Did I alienate my chiropractor?

by SJ
(California, USA)

Slump test for sciatica

Slump test for sciatica

Dear Doctor,
Thank you for maintaining this site. I have read through a lot of useful information, though I cannot seem to find anything that specifically addresses my concern. Please feel free to point me to the appropriate pages that might answer my questions.
Last October I developed a case of sciatica due to a herniated (slipped) L5-S1 disc (which was also degenerated, and I think there were some Modic changes in the adjoining endplates). I went to a chiropractor who recommended axial traction decompression (Kennedy decompression technique) along with a class IV deep tissue laser, rapid release technology, Pettibone wobble chair stretching, and manipulation. I was mostly functional again in 4 weeks. However, 9 months later, I still get intermittent, mild-moderate sciatica (frequency several times per day or every few days), low back pain, leg cramps and claudication, plantarflexion motor deficit, partial foot paresthesia, and my ankle has been sore for about 2 months. Pre-existing neck and rib pain re-occurred.

I have a lot of questions and concerns and probably sound like a hypochondriac. I try to mention this stuff to my chiropractor, and sometimes he will ask further questions, but thus far has not addressed my concerns; he seems content with a few manipulations and scheduling my next appointment; then off to check another patient.

I understand it can be busy in his office, and I cannot remember everything I want to ask anyway, so I sent a rather lengthy e-mail of my questions and concerns, thinking he could reply as he has time. Previous e-mails (about scheduling an appointment) were replied within 24 hours. It has been 10 days now, and I have heard nothing, not even acknowledgment of receipt of the e-mail.

I am not very eager to go searching for another chiropractor; this one was recommended by acquaintances, but my family and friends do not see chiropractors so to find another I likely would be going by newspaper advertisements and Google searches. We seemed to click at first, but lately it seems he would rather check Facebook status than have a serious discussion about my current symptoms and treatment options.

My questions to you are (1) is it normal for sciatica and related symptoms to last this long (9 months)? Or is this as good as things get after a 1 cm disc herniation? and (2) is sending a rather lengthy e-mail of my questions and concerns a no-no in the chiropractic world? Have I alienated my chiropractor? It could take some time to address my concerns, but is it too hard even to acknowledge receipt of my e-mail? Is there a better way to inspire him to address my questions and concerns?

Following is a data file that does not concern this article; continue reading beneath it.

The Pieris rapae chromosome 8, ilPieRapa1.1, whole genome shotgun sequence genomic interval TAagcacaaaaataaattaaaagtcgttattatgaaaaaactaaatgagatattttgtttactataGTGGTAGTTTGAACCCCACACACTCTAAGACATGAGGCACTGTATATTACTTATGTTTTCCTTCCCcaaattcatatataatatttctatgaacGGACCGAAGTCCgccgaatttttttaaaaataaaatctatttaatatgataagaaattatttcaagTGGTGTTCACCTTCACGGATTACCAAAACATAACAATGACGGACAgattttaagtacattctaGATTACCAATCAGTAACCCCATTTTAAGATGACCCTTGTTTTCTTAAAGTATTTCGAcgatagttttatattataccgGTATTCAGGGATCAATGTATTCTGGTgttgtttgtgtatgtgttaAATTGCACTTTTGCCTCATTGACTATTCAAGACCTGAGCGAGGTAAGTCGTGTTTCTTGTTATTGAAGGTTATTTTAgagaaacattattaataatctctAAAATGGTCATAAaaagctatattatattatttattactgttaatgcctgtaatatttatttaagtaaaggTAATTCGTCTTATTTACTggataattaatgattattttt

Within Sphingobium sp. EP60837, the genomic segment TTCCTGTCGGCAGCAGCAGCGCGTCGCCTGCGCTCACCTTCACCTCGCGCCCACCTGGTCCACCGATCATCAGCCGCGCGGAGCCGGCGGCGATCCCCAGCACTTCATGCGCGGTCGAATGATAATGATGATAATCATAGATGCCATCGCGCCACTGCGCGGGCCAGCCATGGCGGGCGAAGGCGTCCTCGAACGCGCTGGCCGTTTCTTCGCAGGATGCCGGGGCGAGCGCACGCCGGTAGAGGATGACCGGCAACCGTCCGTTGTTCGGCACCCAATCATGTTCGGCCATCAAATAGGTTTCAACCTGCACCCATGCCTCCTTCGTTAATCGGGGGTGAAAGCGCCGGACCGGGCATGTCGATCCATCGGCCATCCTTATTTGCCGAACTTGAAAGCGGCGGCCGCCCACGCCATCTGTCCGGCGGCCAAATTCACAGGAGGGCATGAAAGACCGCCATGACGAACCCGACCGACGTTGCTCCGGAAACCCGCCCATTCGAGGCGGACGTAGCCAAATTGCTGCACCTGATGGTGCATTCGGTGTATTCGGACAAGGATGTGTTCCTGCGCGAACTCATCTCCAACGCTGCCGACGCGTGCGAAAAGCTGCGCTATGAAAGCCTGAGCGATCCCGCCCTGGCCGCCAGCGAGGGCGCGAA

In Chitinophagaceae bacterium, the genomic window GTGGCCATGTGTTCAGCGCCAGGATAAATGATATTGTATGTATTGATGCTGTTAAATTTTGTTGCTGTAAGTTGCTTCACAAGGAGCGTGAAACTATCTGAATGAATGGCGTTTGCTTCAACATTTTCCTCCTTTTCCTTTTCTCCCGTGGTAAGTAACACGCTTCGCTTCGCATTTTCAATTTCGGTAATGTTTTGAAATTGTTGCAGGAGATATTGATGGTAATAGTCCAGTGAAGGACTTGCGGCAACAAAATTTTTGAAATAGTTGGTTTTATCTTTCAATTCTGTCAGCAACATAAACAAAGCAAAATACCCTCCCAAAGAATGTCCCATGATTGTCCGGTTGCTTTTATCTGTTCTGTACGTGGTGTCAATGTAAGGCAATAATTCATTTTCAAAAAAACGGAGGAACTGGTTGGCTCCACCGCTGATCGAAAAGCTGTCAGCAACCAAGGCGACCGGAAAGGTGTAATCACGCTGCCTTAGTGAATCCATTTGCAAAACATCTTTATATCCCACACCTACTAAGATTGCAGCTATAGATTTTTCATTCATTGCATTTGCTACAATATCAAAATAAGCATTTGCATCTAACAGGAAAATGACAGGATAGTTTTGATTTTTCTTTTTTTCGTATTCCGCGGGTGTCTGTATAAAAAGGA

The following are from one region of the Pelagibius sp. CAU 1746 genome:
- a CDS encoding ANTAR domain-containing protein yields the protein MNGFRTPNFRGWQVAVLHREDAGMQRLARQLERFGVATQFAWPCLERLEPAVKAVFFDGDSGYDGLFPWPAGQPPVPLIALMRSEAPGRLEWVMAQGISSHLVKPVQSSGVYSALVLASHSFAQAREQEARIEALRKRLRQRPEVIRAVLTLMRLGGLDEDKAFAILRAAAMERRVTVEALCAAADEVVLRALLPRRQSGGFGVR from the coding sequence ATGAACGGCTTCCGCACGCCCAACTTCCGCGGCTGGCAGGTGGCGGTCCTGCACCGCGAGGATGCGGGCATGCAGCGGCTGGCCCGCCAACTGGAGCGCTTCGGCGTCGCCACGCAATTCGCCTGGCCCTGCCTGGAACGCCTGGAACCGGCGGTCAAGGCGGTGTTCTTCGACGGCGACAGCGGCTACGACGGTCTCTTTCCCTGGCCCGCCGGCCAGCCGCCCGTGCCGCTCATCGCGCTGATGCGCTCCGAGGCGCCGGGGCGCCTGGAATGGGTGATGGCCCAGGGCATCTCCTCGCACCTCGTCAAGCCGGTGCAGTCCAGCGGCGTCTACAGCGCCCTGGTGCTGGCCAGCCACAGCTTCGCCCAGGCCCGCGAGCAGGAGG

Thank you for your insights and advice.

Dear SJ,
Apologies for the delay in answering this.

You ask legitimate questions but it's difficult to give very specific answers to some.

Certainly it is normal to expect at least some acknowledgement of your email from your chiropractor; unless of course you were rude, or offended him in some way; I doubt you alienated him; all chiropractors need a thick skin. But you probably posed some difficult questions, like those above, that a simple answer was not forthcoming, and then got forgotten.

I follow a five grade categorization of disc injuries, and with loss of plantar flexion, unable to lift your heel, you certainly are a grade V. Most grade Vs are sent immediately for surgery, and so in one sense his treatment was certainly satisfactory, and some residual issues are likely; that would have been true if you had surgery too.

One can put up with some paresthesias in the foot, some lower back and leg pain, but what is important in my book is that you regain the strength in the calf muscle. Standing on one leg, touching a chair for balance, are you still unable to raise your heel? Does it feel unstable, and do you have a limp?

If you sit in a kitchen chair, flex your head on your chest, and then ask the good wife to raise first the normal and then the naughty leg parallel to the ground, is there significant lower back or leg pain?

Do you think that pain in the ankle is part of the sciatica, or a lower limb issue? A limp from an old ankle injury can certainly disturb your lower back.

Are you doing simple lower back exercises every day? You'll find some in the navigation bar at Chiropractic Help; I recommend doing them before arising in the morning. In other words, how much are you doing to help yourself?

Most serious medical conditions are not 'cured'. They will come back, need maintenance and the correct self care; that applies to a serious sciatica just like it does to diabetes. Committing to a daily exercise programme is your lot; perhaps some swimming or a daily walk too. These are disciplines that will determine whether you come close to ultimate near complete healing, and whether it will all start again next week, or not.

Accept that lifting deepfreezers, grand pianos and pushing stalled motor cars is not for you.

An occasional, but regular consultation is a must in my book after such a serious injury.

May I recommend you schedule a consultation, making it clear to the secretary that it's not for treatment, but to talk; you want his ear and some of his time. And go and talk like two adult, mature men. If he won't listen, or give you the time of day then sadly you may be on the search for a new chiropractor; it sounds like he did a good job so don't be in a rush to go off elsewhere. In fact, how about recommending him at the bottom of the page on leg pain below?

I hope this contributes; again apologies for the late reply.

Dr B


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Nov 10, 2017
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What annoys chiropractors?
by: Anonymous

What do patients do that really annoys chiropractors?
For example, I ask my chiro a lot of questions; anything from "Is this as good as my symptoms will get?" to "How do you diagnose a subtalar fixation?" to "How does costochondritis cause neck pain and radiculopathy in the upper extremity?" Are chiros annoyed by a barrage of patient questions?

How about patients not following a chiro's advice? Patients questioning a chiro's diagnosis, or showing the chiro that he is wrong? Anything else that chiros find annoying?

To be clear, I am not trying to annoy my chiro; quite the opposite; and if there is a way to address these topics in a less annoying manner? I would love to hear suggestions.